Does hand proximity enhance letter identification?

Giordana Grossi, Annie J. Olmstead, Danielle Lukaszewski

Research output: Contribution to journalArticlepeer-review


Adam et al. (2012) found that letters were identified more accurately when presented near, compared to away from, the hands. Participants performed the task in two conditions: with their hands held stationary and with their hands moving towards and away from the target letters. The near-hands effect included the contribution of both static and dynamic trials. Further studies showed that accuracy in letter discrimination was higher when hands were away from a target (a far-hands effect) and moving toward it, suggesting an interaction between hand position and movement direction. The present study aimed to test whether hand proximity affects letter identification when the hands are stationary, as it remains unclear if this effect can be reliably observed. Participants viewed strings of three consonants, briefly presented and masked, and had to verbally report their identity. Stimuli were presented under two different hand conditions: proximal and distal. The predicted effects of letter position and stimulus duration were all statistically significant and robust; however, we did not observe a hand proximity effect.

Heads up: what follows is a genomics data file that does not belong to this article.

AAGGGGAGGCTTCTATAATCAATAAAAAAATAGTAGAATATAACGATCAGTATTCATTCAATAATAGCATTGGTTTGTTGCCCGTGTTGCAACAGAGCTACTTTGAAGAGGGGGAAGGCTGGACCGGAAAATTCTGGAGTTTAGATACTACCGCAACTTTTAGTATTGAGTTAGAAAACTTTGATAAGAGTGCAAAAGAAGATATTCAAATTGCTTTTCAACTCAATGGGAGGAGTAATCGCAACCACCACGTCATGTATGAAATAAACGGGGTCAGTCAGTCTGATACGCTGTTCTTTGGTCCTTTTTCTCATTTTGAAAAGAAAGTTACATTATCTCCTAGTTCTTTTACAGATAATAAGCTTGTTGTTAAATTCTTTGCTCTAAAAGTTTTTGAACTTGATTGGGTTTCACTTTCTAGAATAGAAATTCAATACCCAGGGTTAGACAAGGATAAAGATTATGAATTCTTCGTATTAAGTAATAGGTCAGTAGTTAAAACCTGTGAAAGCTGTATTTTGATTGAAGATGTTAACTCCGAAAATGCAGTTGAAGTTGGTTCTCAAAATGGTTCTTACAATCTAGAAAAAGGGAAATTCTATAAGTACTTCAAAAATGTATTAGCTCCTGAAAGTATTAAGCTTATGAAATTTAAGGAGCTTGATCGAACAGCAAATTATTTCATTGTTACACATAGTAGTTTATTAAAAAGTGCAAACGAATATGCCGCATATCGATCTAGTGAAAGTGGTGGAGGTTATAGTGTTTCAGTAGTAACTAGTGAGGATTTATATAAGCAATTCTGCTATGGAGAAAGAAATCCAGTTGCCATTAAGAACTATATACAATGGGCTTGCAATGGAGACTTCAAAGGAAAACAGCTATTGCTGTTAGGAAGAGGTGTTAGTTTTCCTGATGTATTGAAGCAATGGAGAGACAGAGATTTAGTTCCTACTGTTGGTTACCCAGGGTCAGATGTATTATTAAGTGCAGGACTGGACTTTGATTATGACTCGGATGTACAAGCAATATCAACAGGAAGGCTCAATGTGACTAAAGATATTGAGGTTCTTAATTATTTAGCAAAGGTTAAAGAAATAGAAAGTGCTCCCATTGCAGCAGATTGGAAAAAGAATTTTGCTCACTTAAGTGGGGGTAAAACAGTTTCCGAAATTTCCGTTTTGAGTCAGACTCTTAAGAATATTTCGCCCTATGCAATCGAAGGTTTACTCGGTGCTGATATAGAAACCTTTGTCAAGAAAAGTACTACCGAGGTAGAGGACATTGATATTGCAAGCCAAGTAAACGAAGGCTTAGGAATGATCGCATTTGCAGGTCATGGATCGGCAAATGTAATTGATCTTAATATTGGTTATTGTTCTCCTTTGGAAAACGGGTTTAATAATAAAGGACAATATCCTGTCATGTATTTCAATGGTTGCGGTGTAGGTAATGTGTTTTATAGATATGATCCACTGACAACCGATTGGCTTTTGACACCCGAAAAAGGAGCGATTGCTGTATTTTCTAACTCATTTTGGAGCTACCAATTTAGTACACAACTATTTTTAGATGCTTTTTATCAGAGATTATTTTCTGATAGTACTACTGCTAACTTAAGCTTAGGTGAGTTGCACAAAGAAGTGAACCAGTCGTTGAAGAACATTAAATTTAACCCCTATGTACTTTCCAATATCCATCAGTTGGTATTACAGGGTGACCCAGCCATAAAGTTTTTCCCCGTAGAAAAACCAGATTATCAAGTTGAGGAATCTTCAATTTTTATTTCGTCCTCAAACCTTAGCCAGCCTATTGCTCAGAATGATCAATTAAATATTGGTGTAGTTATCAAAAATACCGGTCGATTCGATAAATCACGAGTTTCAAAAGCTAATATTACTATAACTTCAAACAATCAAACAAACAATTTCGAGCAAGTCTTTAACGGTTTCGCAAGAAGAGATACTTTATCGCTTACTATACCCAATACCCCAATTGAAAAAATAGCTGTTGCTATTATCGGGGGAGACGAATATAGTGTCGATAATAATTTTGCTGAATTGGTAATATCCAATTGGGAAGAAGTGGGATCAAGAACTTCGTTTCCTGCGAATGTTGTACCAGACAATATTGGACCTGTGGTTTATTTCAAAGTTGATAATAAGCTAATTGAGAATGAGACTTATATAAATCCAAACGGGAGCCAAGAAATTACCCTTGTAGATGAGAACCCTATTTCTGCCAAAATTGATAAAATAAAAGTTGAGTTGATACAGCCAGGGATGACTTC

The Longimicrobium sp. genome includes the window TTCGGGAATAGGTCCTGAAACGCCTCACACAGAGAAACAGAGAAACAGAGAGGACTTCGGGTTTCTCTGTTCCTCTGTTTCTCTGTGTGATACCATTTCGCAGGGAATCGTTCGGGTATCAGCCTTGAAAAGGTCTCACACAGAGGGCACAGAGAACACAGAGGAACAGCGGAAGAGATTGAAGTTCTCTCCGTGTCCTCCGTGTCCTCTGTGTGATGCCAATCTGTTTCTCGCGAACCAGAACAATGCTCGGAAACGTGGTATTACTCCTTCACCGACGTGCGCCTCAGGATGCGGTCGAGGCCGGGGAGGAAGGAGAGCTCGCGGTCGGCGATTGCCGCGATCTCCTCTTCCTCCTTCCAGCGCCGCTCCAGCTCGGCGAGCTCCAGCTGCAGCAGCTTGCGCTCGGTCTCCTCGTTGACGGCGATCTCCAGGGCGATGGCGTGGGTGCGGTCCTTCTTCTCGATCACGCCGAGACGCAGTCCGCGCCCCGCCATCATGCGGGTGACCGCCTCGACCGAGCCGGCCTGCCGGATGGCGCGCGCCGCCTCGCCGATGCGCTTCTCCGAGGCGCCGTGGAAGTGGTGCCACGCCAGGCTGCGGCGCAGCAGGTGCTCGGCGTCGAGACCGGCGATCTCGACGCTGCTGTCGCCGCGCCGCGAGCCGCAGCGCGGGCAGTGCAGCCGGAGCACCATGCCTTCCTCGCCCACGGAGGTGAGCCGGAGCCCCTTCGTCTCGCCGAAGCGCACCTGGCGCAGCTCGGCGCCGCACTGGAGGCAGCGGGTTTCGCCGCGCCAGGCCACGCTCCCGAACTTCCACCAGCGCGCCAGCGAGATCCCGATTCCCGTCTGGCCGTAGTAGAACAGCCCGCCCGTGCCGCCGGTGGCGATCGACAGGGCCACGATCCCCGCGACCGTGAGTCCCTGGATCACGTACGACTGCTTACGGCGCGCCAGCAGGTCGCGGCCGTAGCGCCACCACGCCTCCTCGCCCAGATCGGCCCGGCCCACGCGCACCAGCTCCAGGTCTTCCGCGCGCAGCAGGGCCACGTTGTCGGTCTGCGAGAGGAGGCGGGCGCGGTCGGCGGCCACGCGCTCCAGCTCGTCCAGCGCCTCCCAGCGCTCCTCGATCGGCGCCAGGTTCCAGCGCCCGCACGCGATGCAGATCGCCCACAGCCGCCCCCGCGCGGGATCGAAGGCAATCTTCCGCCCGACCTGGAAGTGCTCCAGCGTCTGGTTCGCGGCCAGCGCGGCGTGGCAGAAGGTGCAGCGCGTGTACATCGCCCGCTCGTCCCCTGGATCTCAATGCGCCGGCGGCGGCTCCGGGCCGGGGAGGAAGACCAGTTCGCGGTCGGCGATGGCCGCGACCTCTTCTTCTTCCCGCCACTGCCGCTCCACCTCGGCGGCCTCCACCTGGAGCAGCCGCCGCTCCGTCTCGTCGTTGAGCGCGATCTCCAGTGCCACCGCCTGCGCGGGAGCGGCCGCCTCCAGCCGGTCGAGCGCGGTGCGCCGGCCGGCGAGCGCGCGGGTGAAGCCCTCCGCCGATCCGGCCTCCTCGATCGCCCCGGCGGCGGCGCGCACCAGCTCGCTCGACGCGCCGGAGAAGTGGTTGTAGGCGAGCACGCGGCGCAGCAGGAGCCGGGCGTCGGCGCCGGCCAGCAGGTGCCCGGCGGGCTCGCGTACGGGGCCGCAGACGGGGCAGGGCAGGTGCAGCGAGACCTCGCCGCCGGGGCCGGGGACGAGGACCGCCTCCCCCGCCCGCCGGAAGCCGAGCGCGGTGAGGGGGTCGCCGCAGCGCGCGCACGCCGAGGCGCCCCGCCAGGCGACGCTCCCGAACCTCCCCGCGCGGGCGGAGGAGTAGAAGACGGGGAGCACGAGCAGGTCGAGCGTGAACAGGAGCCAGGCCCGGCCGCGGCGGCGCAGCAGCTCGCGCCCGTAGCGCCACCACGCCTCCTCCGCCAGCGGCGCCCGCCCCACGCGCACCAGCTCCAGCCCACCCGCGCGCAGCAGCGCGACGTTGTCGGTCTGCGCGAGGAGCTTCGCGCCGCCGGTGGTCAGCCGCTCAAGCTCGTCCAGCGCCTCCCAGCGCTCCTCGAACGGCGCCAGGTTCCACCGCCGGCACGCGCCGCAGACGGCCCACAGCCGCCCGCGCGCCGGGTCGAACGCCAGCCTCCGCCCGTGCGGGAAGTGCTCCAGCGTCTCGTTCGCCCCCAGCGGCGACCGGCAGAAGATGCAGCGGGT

Original languageEnglish (US)
Article numbere0280991
JournalPloS one
Issue number1 January
StatePublished - Jan 2023

All Science Journal Classification (ASJC) codes

  • General


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